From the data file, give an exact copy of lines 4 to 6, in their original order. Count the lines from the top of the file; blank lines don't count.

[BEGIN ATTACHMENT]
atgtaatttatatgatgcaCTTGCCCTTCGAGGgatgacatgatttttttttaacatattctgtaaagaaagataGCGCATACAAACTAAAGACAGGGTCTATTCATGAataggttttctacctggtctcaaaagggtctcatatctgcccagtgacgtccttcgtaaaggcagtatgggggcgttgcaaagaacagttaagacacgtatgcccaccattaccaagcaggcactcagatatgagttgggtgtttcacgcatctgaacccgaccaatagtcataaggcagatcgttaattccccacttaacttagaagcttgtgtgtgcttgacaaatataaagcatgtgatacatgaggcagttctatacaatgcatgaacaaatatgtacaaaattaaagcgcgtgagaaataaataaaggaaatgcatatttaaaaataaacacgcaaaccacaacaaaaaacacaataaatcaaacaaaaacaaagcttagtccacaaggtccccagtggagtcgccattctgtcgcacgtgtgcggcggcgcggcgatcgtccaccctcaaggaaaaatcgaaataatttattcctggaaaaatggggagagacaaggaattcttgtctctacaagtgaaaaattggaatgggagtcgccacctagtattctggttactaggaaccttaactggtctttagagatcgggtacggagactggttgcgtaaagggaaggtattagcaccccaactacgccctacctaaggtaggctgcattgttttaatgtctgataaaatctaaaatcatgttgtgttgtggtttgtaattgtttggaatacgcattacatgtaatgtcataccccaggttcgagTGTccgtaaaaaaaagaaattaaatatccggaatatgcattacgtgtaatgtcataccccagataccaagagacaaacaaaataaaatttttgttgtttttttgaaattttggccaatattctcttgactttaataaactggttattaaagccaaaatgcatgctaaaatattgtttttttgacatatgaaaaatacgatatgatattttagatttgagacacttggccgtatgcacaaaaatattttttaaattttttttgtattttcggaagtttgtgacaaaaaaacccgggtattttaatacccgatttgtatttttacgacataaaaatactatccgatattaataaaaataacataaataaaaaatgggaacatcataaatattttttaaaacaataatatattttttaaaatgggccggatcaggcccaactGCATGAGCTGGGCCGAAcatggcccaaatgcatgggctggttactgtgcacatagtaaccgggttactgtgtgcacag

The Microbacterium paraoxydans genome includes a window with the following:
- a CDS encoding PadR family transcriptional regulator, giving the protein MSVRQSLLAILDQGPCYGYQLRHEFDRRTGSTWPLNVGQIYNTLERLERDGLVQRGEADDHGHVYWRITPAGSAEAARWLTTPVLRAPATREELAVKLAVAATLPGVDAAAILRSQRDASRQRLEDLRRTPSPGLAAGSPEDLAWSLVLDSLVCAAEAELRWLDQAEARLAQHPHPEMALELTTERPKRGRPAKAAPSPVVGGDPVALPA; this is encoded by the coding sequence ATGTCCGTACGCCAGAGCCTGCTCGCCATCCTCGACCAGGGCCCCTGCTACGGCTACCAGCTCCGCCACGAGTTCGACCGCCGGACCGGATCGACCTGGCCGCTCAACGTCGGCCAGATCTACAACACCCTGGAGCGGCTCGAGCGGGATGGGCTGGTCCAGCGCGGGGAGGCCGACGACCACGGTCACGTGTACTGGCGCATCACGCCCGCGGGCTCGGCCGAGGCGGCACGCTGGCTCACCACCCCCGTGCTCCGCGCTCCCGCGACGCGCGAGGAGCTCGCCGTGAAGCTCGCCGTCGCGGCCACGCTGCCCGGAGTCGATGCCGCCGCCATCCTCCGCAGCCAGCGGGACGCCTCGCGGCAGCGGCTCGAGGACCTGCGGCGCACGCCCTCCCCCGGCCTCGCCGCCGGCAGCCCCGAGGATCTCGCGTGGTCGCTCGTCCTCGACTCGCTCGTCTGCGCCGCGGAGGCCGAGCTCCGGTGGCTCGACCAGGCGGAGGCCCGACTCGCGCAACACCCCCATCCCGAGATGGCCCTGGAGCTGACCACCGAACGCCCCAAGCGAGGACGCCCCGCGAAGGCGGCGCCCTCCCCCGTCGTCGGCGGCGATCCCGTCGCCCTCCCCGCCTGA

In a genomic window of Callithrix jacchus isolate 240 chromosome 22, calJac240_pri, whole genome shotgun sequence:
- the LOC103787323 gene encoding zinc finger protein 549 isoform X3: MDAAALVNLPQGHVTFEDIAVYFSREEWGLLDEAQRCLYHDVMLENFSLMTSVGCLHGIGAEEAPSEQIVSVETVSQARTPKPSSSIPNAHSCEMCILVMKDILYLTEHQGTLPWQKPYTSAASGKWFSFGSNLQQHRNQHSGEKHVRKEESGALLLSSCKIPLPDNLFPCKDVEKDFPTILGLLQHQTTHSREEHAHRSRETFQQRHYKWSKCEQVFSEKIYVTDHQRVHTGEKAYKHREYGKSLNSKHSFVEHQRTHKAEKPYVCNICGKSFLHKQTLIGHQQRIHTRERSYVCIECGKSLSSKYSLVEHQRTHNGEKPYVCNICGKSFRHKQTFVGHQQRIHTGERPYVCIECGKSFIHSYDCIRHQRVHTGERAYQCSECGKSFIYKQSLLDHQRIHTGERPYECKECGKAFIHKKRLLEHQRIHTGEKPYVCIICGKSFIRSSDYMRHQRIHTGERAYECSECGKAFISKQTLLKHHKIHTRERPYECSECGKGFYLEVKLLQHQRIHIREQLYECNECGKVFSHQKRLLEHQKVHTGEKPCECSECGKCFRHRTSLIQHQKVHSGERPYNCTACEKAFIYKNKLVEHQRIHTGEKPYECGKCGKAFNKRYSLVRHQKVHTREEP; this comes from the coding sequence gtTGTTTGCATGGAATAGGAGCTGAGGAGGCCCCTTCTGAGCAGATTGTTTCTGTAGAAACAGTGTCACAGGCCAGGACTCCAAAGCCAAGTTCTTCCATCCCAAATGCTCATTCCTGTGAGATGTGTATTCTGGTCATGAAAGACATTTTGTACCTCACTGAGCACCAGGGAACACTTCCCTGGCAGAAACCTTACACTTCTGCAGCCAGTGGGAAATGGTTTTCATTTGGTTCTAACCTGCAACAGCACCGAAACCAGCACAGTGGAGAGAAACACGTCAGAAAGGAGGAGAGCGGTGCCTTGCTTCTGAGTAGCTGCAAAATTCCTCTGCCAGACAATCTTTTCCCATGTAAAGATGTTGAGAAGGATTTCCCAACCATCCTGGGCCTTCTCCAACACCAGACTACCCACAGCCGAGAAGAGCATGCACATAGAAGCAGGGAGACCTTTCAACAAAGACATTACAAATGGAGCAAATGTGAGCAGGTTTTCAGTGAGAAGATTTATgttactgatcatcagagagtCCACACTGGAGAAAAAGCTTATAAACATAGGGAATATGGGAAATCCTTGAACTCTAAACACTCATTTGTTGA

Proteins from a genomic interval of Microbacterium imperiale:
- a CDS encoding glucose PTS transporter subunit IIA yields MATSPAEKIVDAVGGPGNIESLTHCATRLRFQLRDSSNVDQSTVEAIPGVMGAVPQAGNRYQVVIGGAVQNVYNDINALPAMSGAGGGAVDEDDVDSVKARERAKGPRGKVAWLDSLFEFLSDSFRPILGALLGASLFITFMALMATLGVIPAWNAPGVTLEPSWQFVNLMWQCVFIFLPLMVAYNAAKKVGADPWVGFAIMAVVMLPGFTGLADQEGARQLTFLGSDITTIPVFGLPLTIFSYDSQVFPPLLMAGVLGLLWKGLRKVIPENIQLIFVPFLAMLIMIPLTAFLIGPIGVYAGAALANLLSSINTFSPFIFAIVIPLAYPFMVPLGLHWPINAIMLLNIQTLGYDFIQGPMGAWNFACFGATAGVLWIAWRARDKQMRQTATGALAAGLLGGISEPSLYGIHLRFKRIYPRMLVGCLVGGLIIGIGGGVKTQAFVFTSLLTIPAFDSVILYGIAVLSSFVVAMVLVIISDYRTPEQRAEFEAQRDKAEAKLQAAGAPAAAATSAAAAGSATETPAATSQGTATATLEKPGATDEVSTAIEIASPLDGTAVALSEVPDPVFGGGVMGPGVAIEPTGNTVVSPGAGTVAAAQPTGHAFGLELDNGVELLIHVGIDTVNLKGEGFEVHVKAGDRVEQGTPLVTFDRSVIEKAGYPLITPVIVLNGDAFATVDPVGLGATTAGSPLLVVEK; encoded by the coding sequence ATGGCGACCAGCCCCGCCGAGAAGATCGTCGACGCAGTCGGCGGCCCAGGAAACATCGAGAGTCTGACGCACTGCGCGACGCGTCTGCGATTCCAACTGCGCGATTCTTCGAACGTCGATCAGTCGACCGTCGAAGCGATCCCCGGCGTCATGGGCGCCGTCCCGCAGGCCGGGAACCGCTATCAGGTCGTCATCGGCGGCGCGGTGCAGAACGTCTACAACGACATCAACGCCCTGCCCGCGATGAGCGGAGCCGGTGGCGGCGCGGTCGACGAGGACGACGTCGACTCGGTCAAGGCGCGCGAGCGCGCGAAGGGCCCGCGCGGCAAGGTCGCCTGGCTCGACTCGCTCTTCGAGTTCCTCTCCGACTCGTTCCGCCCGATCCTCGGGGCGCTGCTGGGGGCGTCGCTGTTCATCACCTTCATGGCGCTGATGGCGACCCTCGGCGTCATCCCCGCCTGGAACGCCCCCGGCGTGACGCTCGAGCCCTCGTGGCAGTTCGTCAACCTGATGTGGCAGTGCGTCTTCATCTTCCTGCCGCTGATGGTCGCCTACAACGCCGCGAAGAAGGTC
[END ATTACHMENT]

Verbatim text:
In a genomic window of Callithrix jacchus isolate 240 chromosome 22, calJac240_pri, whole genome shotgun sequence:
- the LOC103787323 gene encoding zinc finger protein 549 isoform X3: MDAAALVNLPQGHVTFEDIAVYFSREEWGLLDEAQRCLYHDVMLENFSLMTSVGCLHGIGAEEAPSEQIVSVETVSQARTPKPSSSIPNAHSCEMCILVMKDILYLTEHQGTLPWQKPYTSAASGKWFSFGSNLQQHRNQHSGEKHVRKEESGALLLSSCKIPLPDNLFPCKDVEKDFPTILGLLQHQTTHSREEHAHRSRETFQQRHYKWSKCEQVFSEKIYVTDHQRVHTGEKAYKHREYGKSLNSKHSFVEHQRTHKAEKPYVCNICGKSFLHKQTLIGHQQRIHTRERSYVCIECGKSLSSKYSLVEHQRTHNGEKPYVCNICGKSFRHKQTFVGHQQRIHTGERPYVCIECGKSFIHSYDCIRHQRVHTGERAYQCSECGKSFIYKQSLLDHQRIHTGERPYECKECGKAFIHKKRLLEHQRIHTGEKPYVCIICGKSFIRSSDYMRHQRIHTGERAYECSECGKAFISKQTLLKHHKIHTRERPYECSECGKGFYLEVKLLQHQRIHIREQLYECNECGKVFSHQKRLLEHQKVHTGEKPCECSECGKCFRHRTSLIQHQKVHSGERPYNCTACEKAFIYKNKLVEHQRIHTGEKPYECGKCGKAFNKRYSLVRHQKVHTREEP; this comes from the coding sequence gtTGTTTGCATGGAATAGGAGCTGAGGAGGCCCCTTCTGAGCAGATTGTTTCTGTAGAAACAGTGTCACAGGCCAGGACTCCAAAGCCAAGTTCTTCCATCCCAAATGCTCATTCCTGTGAGATGTGTATTCTGGTCATGAAAGACATTTTGTACCTCACTGAGCACCAGGGAACACTTCCCTGGCAGAAACCTTACACTTCTGCAGCCAGTGGGAAATGGTTTTCATTTGGTTCTAACCTGCAACAGCACCGAAACCAGCACAGTGGAGAGAAACACGTCAGAAAGGAGGAGAGCGGTGCCTTGCTTCTGAGTAGCTGCAAAATTCCTCTGCCAGACAATCTTTTCCCATGTAAAGATGTTGAGAAGGATTTCCCAACCATCCTGGGCCTTCTCCAACACCAGACTACCCACAGCCGAGAAGAGCATGCACATAGAAGCAGGGAGACCTTTCAACAAAGACATTACAAATGGAGCAAATGTGAGCAGGTTTTCAGTGAGAAGATTTATgttactgatcatcagagagtCCACACTGGAGAAAAAGCTTATAAACATAGGGAATATGGGAAATCCTTGAACTCTAAACACTCATTTGTTGA

Proteins from a genomic interval of Microbacterium imperiale: